dropout_3 (Dropout)          (None, 1600)              0
_________________________________________________________________
dense_3 (Dense)              (None, 10)                16010
=================================================================
Total params: 34,826
Trainable params: 34,826
Non-trainable params: 0
_________________________________________________________________

Training
INFO:tensorflow:The provided set of data has an unknown size. This can result in runtime errors if not enough data is provided during execution.
INFO:tensorflow:Training is distributed across 2 replicas, your effective batch size is 128.
Epoch 1/3
468/468 [==============================] - 31s 66ms/step - loss: 1.0123 - accuracy: 0.6814
Epoch 2/3
468/468 [==============================] - 0s 226us/step - loss: 0.3014 - accuracy: 0.9072
Epoch 3/3
468/468 [==============================] - 0s 219us/step - loss: 0.2333 - accuracy: 0.9297

Evaluation
INFO:tensorflow:The provided set of data has an unknown size. This can result in runtime errors if not enough data is provided during execution.
78/78 [==============================] - 14s 182ms/step - loss: 0.1419 - accuracy: 0.9581

With replication, the model trains even faster.

However, we do not get a perfect 2x speed-up because the gradients must be exchanged between the IPUs before each weight update.

The file completed_demos/completed_demo_replicated.py shows what the code looks like after the above changes are made.

Pipelining

For models that require multiple IPUs, for example due to their size, pipelining can be used to maximise the use of the IPUs involved by executing different parts of the model in parallel. A pipelined model assigns sections (called stages) of the model to different IPUs, concurrently processing different mini-batches of data through each stage.

Below, you can see a diagram of the pipelining process on 3 IPUs during training:

Pipeline time sequence during model training

In order to maximise the utilisation of IPUs during execution of a pipelined model you should aim to increase the time spent in the main execution phase. Pipelining has 3 phases: ramp up, main execution, and ramp down. During the ramp up and down phases not all the IPUs are in use, by increasing the number of mini-batches that are processed before performing a weight update, we increase the amount of time spent in the main execution phase, improving the utilisation of the IPUs and speeding up computation.

Another technique to help pipelining efficiency on the IPU is gradient accumulation. With gradient accumulation, instead of updating the weights between each mini-batch, forward and backward passes are performed on several mini-batches, while keeping a cumulative sum of the gradients. A weight update is applied based on this accumulated gradient after the specified number of mini-batches has been processed. This ensures consistency between the weights used in the forward and backward passes while increasing the time spent in the main execution phase. We call the processing of a mini-batch a gradient accumulation step, and the number of mini-batches processed between weight updates is the number of gradient accumulation steps.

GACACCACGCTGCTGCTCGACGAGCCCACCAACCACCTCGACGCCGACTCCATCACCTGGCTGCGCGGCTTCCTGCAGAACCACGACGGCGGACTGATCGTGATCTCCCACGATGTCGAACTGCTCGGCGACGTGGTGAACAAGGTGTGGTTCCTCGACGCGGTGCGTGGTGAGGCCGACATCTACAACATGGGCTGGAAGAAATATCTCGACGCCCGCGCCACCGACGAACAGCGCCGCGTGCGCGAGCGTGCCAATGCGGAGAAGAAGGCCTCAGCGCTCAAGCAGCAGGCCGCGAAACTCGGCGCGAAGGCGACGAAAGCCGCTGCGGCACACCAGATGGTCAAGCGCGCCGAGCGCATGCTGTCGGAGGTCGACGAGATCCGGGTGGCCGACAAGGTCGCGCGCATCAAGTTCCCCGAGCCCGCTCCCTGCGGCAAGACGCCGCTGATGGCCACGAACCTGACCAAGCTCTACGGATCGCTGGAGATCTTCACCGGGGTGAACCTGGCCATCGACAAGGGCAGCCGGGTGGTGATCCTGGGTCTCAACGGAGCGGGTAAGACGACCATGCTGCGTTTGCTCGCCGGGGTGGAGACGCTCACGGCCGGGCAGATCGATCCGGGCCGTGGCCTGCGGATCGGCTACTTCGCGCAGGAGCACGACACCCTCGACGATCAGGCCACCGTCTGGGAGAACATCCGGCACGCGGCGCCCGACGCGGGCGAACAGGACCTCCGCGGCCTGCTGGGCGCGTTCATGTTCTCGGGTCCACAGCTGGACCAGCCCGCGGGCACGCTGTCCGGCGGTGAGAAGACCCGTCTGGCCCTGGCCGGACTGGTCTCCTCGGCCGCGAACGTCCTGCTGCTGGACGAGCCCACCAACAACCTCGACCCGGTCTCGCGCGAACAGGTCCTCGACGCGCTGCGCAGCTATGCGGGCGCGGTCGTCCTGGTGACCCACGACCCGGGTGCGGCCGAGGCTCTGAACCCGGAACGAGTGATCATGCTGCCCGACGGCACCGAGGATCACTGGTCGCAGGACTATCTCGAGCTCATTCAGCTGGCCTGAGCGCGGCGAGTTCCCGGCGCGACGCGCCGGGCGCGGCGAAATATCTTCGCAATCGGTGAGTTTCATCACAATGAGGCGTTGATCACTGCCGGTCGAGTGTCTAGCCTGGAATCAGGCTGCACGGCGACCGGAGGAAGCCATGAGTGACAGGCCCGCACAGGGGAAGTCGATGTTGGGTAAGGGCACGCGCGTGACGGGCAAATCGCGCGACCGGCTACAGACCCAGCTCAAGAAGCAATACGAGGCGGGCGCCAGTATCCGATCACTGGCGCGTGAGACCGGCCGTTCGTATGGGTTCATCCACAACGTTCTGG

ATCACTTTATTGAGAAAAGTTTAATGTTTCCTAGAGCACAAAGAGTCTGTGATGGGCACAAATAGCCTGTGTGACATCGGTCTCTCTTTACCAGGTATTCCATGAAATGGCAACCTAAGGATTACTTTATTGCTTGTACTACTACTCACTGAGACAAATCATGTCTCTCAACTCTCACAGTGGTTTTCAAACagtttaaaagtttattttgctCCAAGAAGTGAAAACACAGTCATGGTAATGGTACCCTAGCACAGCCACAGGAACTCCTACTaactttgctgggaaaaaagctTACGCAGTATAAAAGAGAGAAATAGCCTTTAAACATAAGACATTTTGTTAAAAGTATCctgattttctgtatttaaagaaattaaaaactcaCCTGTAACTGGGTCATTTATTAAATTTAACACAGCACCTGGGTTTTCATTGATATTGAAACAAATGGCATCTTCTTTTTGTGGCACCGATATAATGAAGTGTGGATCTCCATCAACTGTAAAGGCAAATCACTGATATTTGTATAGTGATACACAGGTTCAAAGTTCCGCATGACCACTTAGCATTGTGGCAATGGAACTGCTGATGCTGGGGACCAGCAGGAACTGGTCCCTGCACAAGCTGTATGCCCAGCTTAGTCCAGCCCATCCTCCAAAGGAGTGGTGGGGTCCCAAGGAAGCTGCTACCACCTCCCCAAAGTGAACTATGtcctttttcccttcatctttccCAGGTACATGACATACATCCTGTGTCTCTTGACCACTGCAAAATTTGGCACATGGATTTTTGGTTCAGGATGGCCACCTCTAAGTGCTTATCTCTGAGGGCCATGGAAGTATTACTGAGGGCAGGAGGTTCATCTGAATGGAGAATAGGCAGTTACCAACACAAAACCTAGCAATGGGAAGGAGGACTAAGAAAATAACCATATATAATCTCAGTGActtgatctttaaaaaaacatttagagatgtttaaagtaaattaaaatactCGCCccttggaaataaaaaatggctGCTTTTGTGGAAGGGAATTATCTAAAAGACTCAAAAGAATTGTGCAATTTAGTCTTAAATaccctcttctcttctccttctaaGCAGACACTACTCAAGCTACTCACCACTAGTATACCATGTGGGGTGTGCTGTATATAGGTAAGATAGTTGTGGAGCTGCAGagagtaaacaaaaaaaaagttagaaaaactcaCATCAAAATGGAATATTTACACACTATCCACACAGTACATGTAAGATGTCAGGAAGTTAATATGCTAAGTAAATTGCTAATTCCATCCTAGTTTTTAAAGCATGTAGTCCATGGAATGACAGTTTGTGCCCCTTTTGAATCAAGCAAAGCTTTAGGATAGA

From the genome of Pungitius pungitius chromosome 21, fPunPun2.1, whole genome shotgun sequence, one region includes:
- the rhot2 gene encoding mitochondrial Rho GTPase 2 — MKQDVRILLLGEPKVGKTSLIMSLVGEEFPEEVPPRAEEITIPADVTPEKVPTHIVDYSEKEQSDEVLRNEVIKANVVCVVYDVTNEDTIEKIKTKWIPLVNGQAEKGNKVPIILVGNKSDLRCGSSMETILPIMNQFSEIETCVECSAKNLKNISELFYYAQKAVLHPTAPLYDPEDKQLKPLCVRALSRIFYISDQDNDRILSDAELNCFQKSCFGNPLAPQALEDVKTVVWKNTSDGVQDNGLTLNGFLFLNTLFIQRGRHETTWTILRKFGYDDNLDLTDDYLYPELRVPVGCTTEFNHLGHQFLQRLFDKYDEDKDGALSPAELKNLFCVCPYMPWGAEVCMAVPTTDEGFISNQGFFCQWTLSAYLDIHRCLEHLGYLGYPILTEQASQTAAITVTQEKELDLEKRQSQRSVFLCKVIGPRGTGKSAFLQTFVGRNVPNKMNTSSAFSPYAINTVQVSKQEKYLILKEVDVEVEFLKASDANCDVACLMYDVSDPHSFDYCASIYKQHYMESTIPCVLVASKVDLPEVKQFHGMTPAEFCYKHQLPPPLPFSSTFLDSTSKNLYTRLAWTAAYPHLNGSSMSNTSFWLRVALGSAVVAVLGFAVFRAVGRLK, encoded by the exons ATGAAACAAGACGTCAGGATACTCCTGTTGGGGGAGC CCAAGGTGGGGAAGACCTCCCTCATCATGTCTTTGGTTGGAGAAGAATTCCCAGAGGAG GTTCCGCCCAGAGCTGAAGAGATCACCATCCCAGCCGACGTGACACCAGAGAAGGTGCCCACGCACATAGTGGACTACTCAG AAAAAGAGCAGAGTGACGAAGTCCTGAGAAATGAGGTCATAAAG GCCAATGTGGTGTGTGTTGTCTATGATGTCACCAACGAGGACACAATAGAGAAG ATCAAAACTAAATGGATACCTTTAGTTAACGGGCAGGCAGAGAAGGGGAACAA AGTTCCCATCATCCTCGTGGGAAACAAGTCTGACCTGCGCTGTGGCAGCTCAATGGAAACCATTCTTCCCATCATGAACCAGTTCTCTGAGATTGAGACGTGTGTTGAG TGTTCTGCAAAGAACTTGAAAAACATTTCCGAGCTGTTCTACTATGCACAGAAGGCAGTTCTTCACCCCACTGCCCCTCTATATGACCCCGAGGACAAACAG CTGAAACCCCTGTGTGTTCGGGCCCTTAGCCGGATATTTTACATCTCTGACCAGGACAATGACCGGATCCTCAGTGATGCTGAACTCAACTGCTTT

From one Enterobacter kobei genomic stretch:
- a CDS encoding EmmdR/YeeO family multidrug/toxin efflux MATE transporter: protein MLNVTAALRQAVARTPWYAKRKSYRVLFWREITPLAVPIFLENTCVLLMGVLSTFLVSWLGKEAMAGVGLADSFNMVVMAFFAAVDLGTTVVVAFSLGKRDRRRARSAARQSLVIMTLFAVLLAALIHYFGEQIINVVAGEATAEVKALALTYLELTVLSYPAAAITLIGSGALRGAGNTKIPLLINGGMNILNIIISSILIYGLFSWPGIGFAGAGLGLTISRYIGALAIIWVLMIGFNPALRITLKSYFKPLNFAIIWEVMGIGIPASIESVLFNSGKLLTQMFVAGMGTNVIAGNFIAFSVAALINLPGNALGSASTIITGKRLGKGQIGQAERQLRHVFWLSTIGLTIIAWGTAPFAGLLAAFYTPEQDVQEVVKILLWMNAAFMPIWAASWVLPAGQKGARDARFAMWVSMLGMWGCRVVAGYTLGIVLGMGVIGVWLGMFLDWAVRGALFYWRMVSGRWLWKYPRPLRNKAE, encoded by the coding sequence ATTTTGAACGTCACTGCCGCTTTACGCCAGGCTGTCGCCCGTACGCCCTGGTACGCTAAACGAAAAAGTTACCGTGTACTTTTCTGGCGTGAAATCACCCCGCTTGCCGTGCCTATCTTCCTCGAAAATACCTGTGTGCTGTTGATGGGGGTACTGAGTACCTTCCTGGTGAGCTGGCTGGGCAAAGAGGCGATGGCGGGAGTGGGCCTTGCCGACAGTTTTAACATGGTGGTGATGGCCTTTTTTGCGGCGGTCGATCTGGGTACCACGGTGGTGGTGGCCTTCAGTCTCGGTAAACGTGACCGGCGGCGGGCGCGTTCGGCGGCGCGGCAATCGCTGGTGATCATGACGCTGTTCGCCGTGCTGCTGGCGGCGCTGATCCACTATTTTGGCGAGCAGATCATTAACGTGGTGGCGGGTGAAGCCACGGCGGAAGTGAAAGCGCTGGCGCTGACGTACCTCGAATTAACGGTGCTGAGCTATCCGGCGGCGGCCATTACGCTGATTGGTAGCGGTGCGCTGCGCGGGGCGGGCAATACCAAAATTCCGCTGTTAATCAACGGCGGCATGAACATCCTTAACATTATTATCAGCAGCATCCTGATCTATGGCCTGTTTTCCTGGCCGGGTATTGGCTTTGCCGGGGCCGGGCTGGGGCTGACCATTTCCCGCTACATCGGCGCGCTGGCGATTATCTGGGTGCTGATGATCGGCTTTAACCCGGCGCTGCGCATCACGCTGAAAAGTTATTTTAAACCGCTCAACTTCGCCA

By processing multiple mini-batches between weight updates, gradient accumulation increases the effective batch size of our training process. With gradient accumulation the effective batch size is the size of the mini-batch multiplied by the number of gradient accumulation steps. This allows us to train models with batch sizes which would not fit directly in the memory of the IPU.

To learn more about about pipelining you may want to read the relevant section of the Technical Note on Model Parallelism in TensorFlow, our pipelining documentation specific to TensorFlow.

In this final part of the tutorial, we will pipeline our model over two stages. We will need to change the value of num_replicas, and create a variable for the number of gradient accumulation steps per replica:

num_ipus = 2
num_replicas = num_ipus // 2
gradient_accumulation_steps_per_replica = 8

There are multiple ways to execute a pipeline, called schedules. The grouped and interleaved schedules are the most efficient because they execute stages in parallel, while the sequential schedule is mostly used for debugging. In this tutorial, we will use the grouped schedule, which is the default.

When using the grouped schedule, gradient_accumulation_steps_per_replica must be divisible by (number of pipeline stages) * 2. When using the interleaved schedule, gradient_accumulation_steps_per_replica must be divisible by (number of pipeline stages). You can read more about the specifics of the different pipeline schedules in the relevant section of the technical note on Model parallelism with TensorFlow.

If we use more than two IPUs, the model will be automatically replicated to fill up the requested number of IPUs. For example, if we select 8 IPUs for our 2-IPU model, four replicas of the model will be produced.

We also need to adjust steps_per_execution to be divisible by the number of gradient accumulation steps per replica, so we add some lines to the dataset-adjusting code:

(x_train, y_train), (x_test, y_test) = load_data()

# Adjust dataset lengths to be divisible by the batch size
train_data_len = x_train.shape[0]
train_steps_per_execution = train_data_len // (batch_size * num_replicas)
# `steps_per_execution` needs to be divisible by `gradient_accumulation_steps_per_replica`
train_steps_per_execution = make_divisible(
    train_steps_per_execution, gradient_accumulation_steps_per_replica
)
train_data_len = make_divisible(train_data_len, train_steps_per_execution * batch_size)
x_train, y_train = x_train[:train_data_len], y_train[:train_data_len]

test_data_len = x_test.shape[0]
test_steps_per_execution = test_data_len // (batch_size * num_replicas)